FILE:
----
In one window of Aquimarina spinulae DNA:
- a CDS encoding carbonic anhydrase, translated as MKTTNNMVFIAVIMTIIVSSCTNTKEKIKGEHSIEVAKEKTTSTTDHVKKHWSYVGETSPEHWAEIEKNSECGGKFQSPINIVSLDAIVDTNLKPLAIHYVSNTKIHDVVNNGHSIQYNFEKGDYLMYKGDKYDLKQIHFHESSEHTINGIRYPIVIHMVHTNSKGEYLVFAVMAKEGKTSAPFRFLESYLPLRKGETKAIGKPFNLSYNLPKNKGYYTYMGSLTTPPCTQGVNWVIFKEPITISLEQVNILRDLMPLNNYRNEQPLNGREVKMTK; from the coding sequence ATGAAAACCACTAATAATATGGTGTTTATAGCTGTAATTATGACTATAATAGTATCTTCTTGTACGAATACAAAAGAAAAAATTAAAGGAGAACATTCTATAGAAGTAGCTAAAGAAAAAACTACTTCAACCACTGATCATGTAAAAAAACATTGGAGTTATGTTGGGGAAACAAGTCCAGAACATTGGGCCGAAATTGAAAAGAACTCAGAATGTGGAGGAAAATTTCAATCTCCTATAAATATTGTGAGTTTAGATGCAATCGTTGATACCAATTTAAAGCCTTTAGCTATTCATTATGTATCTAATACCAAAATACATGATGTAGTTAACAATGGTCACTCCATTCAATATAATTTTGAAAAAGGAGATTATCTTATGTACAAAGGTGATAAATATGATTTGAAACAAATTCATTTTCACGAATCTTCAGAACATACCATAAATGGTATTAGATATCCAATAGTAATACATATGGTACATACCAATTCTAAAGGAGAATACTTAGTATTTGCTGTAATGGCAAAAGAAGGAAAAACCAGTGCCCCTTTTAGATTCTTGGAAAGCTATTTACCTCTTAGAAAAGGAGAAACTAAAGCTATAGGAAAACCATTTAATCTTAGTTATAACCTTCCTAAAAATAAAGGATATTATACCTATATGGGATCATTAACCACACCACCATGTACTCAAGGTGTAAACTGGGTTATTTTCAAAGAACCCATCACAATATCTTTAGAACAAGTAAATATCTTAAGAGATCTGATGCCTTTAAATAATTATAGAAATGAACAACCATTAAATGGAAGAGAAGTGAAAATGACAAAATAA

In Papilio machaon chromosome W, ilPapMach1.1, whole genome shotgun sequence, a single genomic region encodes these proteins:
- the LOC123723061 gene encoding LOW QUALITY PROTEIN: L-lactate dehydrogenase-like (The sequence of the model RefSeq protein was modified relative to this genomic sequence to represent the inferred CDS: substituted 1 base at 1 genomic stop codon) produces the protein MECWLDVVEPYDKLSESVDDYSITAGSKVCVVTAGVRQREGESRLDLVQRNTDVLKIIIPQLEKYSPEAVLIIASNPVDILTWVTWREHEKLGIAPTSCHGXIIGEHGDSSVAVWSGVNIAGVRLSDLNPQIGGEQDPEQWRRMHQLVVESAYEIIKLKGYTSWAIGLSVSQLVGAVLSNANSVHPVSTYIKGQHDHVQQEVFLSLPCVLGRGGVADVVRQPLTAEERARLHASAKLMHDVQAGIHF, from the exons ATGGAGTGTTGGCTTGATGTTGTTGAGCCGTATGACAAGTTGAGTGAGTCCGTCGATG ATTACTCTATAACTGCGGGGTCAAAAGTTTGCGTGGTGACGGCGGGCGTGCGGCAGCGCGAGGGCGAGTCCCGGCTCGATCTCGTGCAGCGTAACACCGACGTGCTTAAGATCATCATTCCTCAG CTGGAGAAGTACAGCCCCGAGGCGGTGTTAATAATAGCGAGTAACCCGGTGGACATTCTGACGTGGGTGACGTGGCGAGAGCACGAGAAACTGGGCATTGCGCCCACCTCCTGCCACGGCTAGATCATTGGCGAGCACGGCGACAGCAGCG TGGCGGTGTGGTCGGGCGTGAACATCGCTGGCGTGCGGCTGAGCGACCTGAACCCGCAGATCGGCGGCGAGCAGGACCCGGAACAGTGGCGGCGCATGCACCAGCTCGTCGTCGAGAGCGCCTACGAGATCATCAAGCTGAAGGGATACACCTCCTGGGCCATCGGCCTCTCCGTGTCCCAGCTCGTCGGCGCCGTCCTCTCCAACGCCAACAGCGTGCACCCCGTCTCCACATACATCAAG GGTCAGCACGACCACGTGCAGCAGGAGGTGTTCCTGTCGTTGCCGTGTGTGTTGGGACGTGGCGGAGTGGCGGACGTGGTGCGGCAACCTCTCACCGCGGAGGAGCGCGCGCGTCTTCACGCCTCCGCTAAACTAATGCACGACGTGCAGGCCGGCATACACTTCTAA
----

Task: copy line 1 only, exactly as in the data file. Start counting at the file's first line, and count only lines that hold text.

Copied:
In one window of Aquimarina spinulae DNA: